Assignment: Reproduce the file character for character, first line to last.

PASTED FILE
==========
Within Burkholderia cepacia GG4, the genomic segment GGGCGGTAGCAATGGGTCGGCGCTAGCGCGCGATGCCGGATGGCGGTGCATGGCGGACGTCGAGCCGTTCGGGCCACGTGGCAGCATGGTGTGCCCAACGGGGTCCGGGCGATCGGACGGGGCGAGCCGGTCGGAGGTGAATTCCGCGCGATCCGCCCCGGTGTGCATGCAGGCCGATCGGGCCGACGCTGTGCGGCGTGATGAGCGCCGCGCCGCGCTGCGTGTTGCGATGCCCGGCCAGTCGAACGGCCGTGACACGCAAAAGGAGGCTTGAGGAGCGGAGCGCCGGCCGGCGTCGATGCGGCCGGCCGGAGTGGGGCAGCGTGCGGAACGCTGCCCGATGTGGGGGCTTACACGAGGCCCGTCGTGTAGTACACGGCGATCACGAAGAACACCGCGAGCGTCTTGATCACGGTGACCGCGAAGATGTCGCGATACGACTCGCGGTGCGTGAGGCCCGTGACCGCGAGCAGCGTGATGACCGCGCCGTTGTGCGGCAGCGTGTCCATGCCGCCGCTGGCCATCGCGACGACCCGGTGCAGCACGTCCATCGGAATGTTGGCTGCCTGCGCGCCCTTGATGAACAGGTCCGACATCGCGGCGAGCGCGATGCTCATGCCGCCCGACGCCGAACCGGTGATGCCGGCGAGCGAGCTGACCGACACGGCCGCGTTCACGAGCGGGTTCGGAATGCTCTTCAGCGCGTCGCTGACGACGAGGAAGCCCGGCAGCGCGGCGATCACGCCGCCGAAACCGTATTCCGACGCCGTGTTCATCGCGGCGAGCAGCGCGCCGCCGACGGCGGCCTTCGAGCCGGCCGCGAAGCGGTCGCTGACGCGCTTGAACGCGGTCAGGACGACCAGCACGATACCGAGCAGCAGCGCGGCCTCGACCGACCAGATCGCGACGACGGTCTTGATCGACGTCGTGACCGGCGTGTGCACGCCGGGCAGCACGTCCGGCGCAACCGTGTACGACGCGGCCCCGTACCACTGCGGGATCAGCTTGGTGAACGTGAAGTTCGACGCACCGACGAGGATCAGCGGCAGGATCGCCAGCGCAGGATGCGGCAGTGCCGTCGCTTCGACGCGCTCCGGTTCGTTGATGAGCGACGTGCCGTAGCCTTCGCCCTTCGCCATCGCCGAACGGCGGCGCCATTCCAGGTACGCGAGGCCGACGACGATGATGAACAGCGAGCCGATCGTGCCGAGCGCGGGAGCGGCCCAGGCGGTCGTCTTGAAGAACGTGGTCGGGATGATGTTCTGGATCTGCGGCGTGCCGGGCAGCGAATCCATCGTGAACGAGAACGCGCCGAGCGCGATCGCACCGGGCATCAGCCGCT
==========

Within Burkholderia cepacia GG4, the genomic segment GGGCGGTAGCAATGGGTCGGCGCTAGCGCGCGATGCCGGATGGCGGTGCATGGCGGACGTCGAGCCGTTCGGGCCACGTGGCAGCATGGTGTGCCCAACGGGGTCCGGGCGATCGGACGGGGCGAGCCGGTCGGAGGTGAATTCCGCGCGATCCGCCCCGGTGTGCATGCAGGCCGATCGGGCCGACGCTGTGCGGCGTGATGAGCGCCGCGCCGCGCTGCGTGTTGCGATGCCCGGCCAGTCGAACGGCCGTGACACGCAAAAGGAGGCTTGAGGAGCGGAGCGCCGGCCGGCGTCGATGCGGCCGGCCGGAGTGGGGCAGCGTGCGGAACGCTGCCCGATGTGGGGGCTTACACGAGGCCCGTCGTGTAGTACACGGCGATCACGAAGAACACCGCGAGCGTCTTGATCACGGTGACCGCGAAGATGTCGCGATACGACTCGCGGTGCGTGAGGCCCGTGACCGCGAGCAGCGTGATGACCGCGCCGTTGTGCGGCAGCGTGTCCATGCCGCCGCTGGCCATCGCGACGACCCGGTGCAGCACGTCCATCGGAATGTTGGCTGCCTGCGCGCCCTTGATGAACAGGTCCGACATCGCGGCGAGCGCGATGCTCATGCCGCCCGACGCCGAACCGGTGATGCCGGCGAGCGAGCTGACCGACACGGCCGCGTTCACGAGCGGGTTCGGAATGCTCTTCAGCGCGTCGCTGACGACGAGGAAGCCCGGCAGCGCGGCGATCACGCCGCCGAAACCGTATTCCGACGCCGTGTTCATCGCGGCGAGCAGCGCGCCGCCGACGGCGGCCTTCGAGCCGGCCGCGAAGCGGTCGCTGACGCGCTTGAACGCGGTCAGGACGACCAGCACGATACCGAGCAGCAGCGCGGCCTCGACCGACCAGATCGCGACGACGGTCTTGATCGACGTCGTGACCGGCGTGTGCACGCCGGGCAGCACGTCCGGCGCAACCGTGTACGACGCGGCCCCGTACCACTGCGGGATCAGCTTGGTGAACGTGAAGTTCGACGCACCGACGAGGATCAGCGGCAGGATCGCCAGCGCAGGATGCGGCAGTGCCGTCGCTTCGACGCGCTCCGGTTCGTTGATGAGCGACGTGCCGTAGCCTTCGCCCTTCGCCATCGCCGAACGGCGGCGCCATTCCAGGTACGCGAGGCCGACGACGATGATGAACAGCGAGCCGATCGTGCCGAGCGCGGGAGCGGCCCAGGCGGTCGTCTTGAAGAACGTGGTCGGGATGATGTTCTGGATCTGCGGCGTGCCGGGCAGCGAATCCATCGTGAACGAGAACGCGCCGAGCGCGATCGCACCGGGCATCAGCCGCT